Multi-million dollar sorority housing projected

Sorority leadership gathered in the Curris Center Monday night to hear several new building proposals from University administration to help facilitate their organizations’ growing membership.

In the 15 years since the sorority housing in Campus Suites was constructed, membership has more than doubled in size, out growing these spaces that serve as meeting spaces for four of the six sororities, as well as the two sorority houses.

Brittany Marchetti, Alpha Omicron Pi chapter adviser, said in addition to the $750 per month they’re paying extra for their housing in Campus Suites, the sorority has to spend more money to rent larger meeting rooms around campus.

“Our meeting room is not big enough for the 143 members that we have,” Marchetti said. “And honestly it’s not big enough for 100 members. The amount we’re spending there is just not worth it anymore.”

Representatives from the other five sororities echoed this sentiment at Monday’s meeting – the culmination of more than a year’s worth of discussion.

Bob Jackson, president of the Murray State University Foundation which owns the sorority housing in Campus Suites, said the University has an invested interest in providing sororities with a new complex.

“It doesn’t matter if it’s the Student Government Association or the countless number of other organizations on campus,” Jackson said. “Involvement in campus life is vitally important to Murray State and so we want to make sure that what (facilities) we have are serving the purpose that they should be.”

WHAT SORORITIES WANT

A 2014 study conducted by architectural and housing consulting firm Luckett & Farley looked into the feasibility of building another sorority housing complex. As part of the study, sorority members filled out a survey to gauge their interest in several possible building designs and locations.

Using this data, administration from Student Affairs, Facilities Management and Finance and Administrative Services discussed the two most popular building choices that would meet both the University’s and sororities’ needs.

In the survey, 37.8 percent of sorority members chose 16th Street, north of Five Points, as their top choice.

Construction would cost an estimated $13.5 million. Each sorority would pay $950 a month in general rent on top of individual room and board fees the 20 members staying in each building would pay.

The second most popular choice, gaining 28 percent of sorority members’ votes, was to build the complex on Hamilton Fields at an estimated cost of $12.17 million. Sororities would continue to pay a general rent of $750 along with room and board.

Both projects, currently titled Sorority Village, would include separate housing facilities. All six would be equipped with a 2,000 square foot meeting room, additional storage space and furnishing similar to Lee Clark and James H. Richmond residential colleges.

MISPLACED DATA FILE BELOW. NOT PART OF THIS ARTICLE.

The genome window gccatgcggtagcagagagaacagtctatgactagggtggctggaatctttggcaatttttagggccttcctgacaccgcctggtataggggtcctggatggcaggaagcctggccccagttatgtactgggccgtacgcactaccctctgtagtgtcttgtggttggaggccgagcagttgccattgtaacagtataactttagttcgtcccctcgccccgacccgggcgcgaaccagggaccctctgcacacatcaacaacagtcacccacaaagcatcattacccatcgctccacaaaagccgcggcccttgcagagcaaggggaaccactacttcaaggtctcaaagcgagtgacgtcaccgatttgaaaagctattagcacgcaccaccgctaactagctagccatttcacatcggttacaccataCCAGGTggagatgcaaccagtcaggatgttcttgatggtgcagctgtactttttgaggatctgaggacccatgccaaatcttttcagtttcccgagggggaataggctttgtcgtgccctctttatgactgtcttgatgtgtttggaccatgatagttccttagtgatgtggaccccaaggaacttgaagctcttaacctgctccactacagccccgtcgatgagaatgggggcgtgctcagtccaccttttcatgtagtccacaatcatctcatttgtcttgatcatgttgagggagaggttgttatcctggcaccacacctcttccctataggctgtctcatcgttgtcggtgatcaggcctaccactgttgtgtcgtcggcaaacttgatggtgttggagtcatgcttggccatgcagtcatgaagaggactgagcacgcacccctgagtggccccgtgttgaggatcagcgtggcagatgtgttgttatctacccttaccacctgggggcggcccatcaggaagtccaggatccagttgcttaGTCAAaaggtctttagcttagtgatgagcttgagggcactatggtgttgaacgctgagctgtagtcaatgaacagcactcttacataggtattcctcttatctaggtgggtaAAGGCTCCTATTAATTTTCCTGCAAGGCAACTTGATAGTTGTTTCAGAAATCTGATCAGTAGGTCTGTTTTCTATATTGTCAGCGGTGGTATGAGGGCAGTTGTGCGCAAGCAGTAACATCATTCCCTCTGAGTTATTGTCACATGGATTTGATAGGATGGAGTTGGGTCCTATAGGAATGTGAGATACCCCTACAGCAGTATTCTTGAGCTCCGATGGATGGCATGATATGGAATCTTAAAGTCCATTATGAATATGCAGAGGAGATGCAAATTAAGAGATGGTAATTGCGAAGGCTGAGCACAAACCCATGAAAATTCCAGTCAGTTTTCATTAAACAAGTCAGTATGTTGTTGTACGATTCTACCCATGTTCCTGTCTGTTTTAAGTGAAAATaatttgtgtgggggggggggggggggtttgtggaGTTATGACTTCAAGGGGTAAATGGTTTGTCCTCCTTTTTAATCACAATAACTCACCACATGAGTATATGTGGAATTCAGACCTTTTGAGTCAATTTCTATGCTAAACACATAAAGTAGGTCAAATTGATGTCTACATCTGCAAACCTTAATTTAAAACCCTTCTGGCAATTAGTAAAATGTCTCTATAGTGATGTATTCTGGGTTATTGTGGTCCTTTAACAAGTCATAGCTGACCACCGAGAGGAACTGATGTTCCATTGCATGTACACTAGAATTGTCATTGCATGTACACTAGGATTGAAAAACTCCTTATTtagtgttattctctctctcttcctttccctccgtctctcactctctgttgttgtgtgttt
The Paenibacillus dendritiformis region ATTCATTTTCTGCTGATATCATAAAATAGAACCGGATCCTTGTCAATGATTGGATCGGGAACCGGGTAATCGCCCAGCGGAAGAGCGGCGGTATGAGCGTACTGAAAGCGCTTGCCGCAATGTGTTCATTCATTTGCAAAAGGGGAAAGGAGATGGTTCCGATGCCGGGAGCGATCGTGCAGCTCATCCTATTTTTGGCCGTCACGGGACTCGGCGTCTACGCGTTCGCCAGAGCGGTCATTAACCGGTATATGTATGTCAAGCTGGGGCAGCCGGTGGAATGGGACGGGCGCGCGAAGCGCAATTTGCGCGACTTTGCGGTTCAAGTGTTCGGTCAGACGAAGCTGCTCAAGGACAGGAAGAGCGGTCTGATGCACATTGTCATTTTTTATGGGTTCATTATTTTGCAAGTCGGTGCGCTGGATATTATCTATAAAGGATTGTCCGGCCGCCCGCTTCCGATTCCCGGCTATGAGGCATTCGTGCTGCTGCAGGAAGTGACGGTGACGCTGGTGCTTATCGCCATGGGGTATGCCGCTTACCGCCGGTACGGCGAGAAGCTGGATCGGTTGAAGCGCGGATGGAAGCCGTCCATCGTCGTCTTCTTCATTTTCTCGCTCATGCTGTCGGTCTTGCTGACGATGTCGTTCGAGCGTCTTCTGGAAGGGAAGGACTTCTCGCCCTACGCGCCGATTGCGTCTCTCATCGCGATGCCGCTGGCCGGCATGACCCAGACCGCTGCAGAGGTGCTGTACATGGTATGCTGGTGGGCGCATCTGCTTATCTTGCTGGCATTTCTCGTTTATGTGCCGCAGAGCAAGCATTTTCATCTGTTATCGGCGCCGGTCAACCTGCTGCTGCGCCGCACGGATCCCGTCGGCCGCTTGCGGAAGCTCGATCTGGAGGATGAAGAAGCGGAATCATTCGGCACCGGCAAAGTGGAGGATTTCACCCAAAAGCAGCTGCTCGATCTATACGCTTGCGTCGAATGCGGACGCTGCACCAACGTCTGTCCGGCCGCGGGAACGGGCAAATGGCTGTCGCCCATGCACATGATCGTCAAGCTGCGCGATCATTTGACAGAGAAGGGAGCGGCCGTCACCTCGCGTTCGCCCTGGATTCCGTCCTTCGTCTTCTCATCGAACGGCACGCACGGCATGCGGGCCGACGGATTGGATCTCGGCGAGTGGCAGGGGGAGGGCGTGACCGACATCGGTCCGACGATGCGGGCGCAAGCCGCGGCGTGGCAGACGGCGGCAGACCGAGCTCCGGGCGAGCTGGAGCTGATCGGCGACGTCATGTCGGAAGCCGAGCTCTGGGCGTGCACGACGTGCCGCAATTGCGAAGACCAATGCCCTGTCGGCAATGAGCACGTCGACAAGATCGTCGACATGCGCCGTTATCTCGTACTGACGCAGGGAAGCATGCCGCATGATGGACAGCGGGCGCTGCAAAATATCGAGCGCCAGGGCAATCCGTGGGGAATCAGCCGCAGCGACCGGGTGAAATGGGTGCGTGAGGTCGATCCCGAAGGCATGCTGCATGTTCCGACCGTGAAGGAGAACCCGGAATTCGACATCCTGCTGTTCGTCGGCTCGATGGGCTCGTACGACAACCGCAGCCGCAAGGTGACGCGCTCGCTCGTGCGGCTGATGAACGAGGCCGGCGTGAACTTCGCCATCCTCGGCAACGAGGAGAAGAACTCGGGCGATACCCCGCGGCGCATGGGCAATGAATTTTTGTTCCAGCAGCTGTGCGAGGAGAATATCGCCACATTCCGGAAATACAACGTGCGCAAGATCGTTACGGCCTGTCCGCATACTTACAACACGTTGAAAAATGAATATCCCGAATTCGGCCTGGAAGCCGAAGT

Students’ housing scholarships still would apply to Sorority Village.

And only those of sophomore status and higher could live there.

WHAT MUST BE DONE

The rooms’ layout are still undecided and will depend on how much sororities are willing to pay and what additional amenities they might need.

Jackson said Sorority Village could be completed in the next 12 to 15 months with the next six to nine months will be spent finalizing the details of the buildings’ interiors with the sorority representatives.

But before the project moves forward, it needs all six sororities’ approval and confirmation that they could supply 20 residents apiece to live in the building each semester.

While all sororities did pledge their support at the meeting, they require approval from their national organizations as well.

Tressa Ross, Alpha Gamma Delta chapter adviser, said the project looks good so far, but there’s still a lot of work to be done.

“I feel like there have been a lot of ideas put around and everything’s been listened to,” Ross said. “We’ve made visits to other campuses to see what they do and everybody is at a point I think is almost ready to move forward.”

Included in the designs for Sorority Village were two additional housing complexes for two new sororities that might establish chapters at Murray State in the next three years: Phi Mu and Alpha Zeta.

Don Robertson, vice president of Student Affairs, said if Sorority Village is constructed, then the current sorority housing in Campus Suites would be offered to Murray State’s smaller Greek organizations for which the space would still be usable.

 

Story by Ben Manhanke, Chief Videographer